Take the 2-minute tour ×
Stack Overflow is a question and answer site for professional and enthusiast programmers. It's 100% free.

I'm trying to create a doctest with mock of function that resides in a separate module and that is imported as bellow

from foomodule import foo

def bar():
    >>> from minimock import mock
    >>> mock('foo', nsdicts=(bar.func_globals,), returns=5)
    >>> bar()
    Called foo()
    return foo() * 2

import doctest


def foo():
    raise ValueError, "Don't call me during testing!"

This fails.

If I change import to import foomodule and use foomodule.foo everywhere Then it works.

But is there any solution for mocking function imported the way above?

share|improve this question
I'm seeing something very similar with the Mock module. Was this ever sorted out? –  shreddd Mar 14 '11 at 5:50

2 Answers 2

You've just met one of the many reasons that make it best to never import object from "within" modules -- only modules themselves (possibly from within packages). We've made this rule part of our style guidelines at Google (published here) and I heartily recommend it to every Python programmer.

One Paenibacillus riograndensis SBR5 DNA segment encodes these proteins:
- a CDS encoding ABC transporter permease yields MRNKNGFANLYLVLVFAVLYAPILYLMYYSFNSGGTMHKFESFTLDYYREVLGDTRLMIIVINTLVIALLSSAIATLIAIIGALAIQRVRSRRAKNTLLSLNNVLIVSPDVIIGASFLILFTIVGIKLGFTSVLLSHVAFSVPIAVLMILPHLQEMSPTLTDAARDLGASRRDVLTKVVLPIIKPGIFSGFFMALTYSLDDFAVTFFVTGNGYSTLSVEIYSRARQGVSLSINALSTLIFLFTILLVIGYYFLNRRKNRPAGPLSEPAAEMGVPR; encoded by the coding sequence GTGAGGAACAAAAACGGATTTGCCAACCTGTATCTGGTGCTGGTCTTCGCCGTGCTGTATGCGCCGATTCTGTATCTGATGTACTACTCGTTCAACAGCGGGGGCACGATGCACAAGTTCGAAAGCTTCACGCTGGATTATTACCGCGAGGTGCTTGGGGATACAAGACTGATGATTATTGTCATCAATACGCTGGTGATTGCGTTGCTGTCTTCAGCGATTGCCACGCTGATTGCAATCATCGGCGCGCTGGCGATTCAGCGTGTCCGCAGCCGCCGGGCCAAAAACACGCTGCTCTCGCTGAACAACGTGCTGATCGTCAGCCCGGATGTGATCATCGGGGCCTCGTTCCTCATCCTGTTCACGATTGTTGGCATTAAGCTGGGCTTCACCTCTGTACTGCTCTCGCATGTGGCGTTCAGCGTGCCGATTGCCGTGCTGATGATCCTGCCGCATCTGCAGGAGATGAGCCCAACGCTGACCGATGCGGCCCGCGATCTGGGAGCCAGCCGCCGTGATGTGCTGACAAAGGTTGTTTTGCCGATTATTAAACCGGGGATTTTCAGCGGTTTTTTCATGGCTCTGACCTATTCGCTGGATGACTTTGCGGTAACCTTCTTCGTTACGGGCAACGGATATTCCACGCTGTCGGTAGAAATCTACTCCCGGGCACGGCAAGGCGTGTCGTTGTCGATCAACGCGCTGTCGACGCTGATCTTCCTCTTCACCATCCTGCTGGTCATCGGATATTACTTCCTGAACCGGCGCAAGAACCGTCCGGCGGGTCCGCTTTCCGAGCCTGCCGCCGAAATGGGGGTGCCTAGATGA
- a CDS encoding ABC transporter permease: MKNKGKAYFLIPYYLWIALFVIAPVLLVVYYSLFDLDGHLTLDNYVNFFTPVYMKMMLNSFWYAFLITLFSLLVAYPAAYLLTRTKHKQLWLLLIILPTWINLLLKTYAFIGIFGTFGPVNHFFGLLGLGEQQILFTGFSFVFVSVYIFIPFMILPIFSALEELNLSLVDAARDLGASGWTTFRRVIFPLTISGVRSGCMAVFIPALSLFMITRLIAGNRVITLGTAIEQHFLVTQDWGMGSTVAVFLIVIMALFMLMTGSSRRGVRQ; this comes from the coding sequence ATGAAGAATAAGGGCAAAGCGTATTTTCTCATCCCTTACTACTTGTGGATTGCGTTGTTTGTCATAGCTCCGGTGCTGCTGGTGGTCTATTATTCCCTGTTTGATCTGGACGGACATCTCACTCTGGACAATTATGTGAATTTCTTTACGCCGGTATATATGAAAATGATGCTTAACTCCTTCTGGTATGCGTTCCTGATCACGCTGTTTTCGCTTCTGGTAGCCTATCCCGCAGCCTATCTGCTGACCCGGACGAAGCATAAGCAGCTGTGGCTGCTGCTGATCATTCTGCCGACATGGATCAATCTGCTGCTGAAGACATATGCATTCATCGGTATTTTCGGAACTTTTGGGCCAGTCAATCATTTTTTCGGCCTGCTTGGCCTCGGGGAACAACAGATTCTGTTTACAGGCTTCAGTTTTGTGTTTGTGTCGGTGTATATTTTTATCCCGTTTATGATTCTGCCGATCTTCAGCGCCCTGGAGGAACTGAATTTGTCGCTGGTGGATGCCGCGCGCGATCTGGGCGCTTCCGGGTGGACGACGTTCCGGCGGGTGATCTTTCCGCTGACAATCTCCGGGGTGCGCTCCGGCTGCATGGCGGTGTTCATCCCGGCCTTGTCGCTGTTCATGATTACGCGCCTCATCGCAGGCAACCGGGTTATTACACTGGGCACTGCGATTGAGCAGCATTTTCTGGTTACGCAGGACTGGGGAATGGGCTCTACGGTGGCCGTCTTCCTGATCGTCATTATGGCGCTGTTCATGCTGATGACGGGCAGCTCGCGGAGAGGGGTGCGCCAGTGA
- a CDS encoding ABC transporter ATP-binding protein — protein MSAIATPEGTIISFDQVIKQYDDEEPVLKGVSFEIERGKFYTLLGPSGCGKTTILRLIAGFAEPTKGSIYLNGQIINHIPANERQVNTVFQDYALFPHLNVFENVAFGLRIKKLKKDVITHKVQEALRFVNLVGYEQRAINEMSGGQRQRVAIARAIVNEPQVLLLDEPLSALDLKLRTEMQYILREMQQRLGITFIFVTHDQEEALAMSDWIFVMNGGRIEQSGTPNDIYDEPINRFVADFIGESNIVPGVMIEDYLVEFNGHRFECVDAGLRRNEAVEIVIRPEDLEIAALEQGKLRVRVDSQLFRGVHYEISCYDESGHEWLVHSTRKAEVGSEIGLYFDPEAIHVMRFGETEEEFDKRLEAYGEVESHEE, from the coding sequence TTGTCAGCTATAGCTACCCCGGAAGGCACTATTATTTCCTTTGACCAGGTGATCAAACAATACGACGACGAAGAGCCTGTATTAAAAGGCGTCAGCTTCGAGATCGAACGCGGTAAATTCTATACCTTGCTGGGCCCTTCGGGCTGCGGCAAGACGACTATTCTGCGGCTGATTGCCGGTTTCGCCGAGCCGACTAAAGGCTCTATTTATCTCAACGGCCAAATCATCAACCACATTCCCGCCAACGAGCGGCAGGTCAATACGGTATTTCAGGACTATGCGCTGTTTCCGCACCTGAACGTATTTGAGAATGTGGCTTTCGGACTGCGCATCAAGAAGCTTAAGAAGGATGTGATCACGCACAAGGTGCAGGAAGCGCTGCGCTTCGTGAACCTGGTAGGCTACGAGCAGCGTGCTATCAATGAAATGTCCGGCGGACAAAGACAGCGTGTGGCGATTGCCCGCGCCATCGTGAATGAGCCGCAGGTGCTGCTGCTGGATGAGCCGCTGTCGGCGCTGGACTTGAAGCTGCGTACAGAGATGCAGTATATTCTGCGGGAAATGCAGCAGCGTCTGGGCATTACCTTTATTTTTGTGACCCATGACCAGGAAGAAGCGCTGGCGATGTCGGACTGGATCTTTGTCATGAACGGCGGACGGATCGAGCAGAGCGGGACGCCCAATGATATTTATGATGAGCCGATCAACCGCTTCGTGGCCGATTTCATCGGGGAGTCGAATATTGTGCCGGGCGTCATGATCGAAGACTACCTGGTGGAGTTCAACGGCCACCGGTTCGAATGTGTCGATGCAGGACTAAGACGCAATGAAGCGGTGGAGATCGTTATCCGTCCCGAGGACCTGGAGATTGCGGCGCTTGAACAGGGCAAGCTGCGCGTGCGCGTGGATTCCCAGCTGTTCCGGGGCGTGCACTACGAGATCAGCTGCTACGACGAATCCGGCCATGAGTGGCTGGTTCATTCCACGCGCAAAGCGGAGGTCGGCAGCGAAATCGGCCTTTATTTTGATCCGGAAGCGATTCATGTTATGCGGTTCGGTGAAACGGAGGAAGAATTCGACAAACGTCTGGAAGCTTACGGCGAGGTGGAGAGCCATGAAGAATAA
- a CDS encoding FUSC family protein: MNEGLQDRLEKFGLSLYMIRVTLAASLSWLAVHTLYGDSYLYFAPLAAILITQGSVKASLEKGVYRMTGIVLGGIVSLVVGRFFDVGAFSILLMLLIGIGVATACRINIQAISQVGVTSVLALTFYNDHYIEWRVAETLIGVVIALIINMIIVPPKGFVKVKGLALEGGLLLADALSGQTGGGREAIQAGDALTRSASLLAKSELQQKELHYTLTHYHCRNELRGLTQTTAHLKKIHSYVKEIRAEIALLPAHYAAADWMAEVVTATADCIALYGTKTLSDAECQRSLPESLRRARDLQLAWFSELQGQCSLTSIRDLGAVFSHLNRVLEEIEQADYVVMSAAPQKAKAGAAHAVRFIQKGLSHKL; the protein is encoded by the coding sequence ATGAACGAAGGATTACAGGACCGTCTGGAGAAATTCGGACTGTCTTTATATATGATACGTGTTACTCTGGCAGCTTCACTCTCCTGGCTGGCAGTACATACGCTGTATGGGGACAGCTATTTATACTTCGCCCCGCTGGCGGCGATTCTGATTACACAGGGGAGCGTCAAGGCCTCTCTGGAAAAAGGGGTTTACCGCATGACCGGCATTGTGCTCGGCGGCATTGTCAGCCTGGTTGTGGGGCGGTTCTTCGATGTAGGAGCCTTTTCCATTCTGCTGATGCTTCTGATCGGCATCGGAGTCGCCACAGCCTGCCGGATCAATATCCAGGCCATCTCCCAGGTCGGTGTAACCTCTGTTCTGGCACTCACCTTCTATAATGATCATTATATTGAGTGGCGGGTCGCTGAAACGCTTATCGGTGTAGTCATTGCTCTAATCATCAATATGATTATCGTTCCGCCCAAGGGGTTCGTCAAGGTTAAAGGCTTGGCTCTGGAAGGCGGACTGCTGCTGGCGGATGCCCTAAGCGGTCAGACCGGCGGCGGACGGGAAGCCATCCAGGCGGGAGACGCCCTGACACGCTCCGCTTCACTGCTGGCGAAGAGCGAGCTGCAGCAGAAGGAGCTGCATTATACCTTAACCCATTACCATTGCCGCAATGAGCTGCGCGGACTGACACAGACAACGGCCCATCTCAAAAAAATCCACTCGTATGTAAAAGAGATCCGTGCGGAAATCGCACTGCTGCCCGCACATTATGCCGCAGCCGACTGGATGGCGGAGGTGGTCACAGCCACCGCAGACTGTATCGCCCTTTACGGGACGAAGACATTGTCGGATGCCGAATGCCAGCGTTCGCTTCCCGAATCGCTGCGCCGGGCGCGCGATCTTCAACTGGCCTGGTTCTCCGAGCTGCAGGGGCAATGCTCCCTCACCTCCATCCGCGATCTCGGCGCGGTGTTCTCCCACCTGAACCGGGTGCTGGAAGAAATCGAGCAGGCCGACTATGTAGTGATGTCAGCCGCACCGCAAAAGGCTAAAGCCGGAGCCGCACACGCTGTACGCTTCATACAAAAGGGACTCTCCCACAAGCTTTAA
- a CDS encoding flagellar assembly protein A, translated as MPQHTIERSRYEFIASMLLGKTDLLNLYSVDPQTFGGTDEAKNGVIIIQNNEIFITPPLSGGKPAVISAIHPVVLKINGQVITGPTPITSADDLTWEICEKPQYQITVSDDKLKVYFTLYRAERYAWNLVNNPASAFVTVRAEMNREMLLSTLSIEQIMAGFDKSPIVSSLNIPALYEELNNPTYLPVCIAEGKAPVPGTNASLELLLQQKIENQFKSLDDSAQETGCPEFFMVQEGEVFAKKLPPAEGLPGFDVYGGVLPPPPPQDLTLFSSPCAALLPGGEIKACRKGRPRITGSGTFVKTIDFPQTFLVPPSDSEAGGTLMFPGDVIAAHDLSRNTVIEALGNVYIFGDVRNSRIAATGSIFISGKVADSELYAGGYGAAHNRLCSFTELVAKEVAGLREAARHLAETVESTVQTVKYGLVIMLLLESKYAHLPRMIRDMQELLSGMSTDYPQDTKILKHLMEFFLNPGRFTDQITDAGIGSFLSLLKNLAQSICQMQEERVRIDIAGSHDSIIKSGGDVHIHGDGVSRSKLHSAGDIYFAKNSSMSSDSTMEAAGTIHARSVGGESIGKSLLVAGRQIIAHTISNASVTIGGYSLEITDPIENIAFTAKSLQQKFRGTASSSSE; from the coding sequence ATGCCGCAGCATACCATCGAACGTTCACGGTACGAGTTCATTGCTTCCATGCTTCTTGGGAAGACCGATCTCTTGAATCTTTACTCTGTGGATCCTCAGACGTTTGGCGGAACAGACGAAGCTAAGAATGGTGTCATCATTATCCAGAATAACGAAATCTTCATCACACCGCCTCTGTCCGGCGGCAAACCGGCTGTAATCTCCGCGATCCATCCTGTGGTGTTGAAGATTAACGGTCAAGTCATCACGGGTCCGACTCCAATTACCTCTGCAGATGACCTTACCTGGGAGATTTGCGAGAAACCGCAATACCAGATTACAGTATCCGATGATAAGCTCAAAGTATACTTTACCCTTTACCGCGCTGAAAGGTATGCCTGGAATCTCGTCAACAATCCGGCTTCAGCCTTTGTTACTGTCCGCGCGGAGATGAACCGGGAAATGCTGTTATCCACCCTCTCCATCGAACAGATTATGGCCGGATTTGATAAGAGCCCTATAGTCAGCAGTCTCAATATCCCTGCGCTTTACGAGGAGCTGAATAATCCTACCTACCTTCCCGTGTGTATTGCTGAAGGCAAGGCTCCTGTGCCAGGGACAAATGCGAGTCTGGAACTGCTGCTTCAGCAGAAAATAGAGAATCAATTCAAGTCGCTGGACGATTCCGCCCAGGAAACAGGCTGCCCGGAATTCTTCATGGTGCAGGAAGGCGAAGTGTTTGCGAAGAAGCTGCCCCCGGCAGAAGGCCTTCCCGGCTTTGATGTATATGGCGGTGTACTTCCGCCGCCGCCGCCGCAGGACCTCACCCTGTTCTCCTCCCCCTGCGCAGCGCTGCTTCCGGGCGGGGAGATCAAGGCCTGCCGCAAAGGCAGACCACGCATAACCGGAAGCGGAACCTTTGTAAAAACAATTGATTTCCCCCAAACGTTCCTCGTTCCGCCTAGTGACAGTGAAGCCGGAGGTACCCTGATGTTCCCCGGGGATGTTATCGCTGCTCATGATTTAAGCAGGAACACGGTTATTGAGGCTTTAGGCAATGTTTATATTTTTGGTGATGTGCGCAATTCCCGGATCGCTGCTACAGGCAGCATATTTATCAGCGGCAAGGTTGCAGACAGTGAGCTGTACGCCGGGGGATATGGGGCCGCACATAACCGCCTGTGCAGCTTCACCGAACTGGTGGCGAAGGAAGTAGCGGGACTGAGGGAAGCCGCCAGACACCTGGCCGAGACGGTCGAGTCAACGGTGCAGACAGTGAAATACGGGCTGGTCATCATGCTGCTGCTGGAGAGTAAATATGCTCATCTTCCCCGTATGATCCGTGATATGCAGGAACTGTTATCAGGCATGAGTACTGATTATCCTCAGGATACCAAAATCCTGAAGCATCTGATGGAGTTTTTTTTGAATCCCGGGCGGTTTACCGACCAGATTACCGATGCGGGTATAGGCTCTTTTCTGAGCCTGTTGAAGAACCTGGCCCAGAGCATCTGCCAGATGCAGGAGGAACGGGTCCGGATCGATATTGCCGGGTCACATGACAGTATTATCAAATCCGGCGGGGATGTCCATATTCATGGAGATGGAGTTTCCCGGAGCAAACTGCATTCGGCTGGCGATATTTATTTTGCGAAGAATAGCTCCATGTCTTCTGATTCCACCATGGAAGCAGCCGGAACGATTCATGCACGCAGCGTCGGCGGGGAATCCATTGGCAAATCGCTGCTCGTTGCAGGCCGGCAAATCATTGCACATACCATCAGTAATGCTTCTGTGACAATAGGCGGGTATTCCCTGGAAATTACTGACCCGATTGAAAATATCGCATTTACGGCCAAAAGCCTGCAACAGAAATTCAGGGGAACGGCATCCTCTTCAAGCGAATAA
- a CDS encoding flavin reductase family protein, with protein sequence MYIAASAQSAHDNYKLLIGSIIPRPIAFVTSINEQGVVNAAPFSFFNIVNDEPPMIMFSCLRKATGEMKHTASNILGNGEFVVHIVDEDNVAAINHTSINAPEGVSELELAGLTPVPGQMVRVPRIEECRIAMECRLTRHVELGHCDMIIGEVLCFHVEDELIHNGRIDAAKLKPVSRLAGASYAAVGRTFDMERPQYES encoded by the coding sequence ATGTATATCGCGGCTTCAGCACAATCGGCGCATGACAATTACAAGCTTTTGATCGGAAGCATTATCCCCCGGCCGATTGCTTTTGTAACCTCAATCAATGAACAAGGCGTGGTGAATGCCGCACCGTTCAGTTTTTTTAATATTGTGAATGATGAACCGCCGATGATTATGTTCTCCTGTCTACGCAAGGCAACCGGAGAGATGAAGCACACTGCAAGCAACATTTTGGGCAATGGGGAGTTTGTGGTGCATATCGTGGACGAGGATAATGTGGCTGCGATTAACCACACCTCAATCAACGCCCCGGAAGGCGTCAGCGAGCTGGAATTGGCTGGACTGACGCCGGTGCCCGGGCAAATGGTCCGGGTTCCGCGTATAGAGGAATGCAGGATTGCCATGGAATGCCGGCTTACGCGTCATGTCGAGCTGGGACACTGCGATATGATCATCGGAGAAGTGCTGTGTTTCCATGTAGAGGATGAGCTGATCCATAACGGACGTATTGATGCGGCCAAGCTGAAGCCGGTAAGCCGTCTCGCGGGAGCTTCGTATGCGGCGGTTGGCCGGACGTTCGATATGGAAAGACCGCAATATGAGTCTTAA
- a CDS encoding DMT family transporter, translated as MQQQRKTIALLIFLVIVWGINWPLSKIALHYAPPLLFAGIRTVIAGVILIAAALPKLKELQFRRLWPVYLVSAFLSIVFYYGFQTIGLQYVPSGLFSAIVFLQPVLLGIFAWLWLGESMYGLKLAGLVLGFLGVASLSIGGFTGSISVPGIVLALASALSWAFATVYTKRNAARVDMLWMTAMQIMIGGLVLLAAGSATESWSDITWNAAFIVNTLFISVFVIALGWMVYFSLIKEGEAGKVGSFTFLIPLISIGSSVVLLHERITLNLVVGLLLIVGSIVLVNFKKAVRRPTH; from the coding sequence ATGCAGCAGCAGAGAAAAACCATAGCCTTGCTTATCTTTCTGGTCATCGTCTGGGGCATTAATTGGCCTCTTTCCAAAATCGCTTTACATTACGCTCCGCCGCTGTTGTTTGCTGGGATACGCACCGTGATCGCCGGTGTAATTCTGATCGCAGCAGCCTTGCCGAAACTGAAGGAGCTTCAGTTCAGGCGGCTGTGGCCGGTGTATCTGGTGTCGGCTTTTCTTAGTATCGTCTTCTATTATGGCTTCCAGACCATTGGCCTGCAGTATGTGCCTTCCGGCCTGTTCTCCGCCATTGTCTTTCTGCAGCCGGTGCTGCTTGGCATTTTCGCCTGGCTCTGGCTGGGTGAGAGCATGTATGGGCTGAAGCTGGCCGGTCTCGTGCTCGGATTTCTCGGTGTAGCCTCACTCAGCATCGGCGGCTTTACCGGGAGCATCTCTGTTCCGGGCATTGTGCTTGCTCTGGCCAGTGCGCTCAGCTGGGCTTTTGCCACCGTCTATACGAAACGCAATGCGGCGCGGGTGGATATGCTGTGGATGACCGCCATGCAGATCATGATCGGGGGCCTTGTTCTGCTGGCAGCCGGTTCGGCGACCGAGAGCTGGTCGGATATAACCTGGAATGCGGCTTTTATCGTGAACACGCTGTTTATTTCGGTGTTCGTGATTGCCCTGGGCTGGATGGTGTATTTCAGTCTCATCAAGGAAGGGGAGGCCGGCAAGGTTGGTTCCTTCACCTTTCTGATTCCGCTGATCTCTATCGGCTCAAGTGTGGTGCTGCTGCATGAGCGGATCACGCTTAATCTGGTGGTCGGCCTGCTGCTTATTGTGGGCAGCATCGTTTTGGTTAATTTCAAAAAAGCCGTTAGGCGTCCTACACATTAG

That being said, what you need to do is to take the foomodule.foo that you've just replaced with a mock and stick it in the current module. I don't recall enough of doctest's internal to confirm whether

   >>> import foomodule
   >>> foo = foomodule.foo

will suffice for that -- give it a try, and if it doesn't work, do instead

   >>> import foomodule
   >>> import sys
   >>> sys.modules[__name__].foo = foomodule.foo

yeah, it's a mess, but the cause of that mess is that innocent-looking from foomodule import foo -- eschew that, and your life will be simpler and more productive;-).

share|improve this answer
Alex, thanks for your guidelines link. I'll definitely use in addition to standard PEPs. –  Evgenyt Feb 7 '10 at 19:55
up vote 1 down vote accepted

Finally, found out that this was rather an issue of trunk version of MiniMock. Old stable one performs as expected.

share|improve this answer

Your Answer


By posting your answer, you agree to the privacy policy and terms of service.

Not the answer you're looking for? Browse other questions tagged or ask your own question.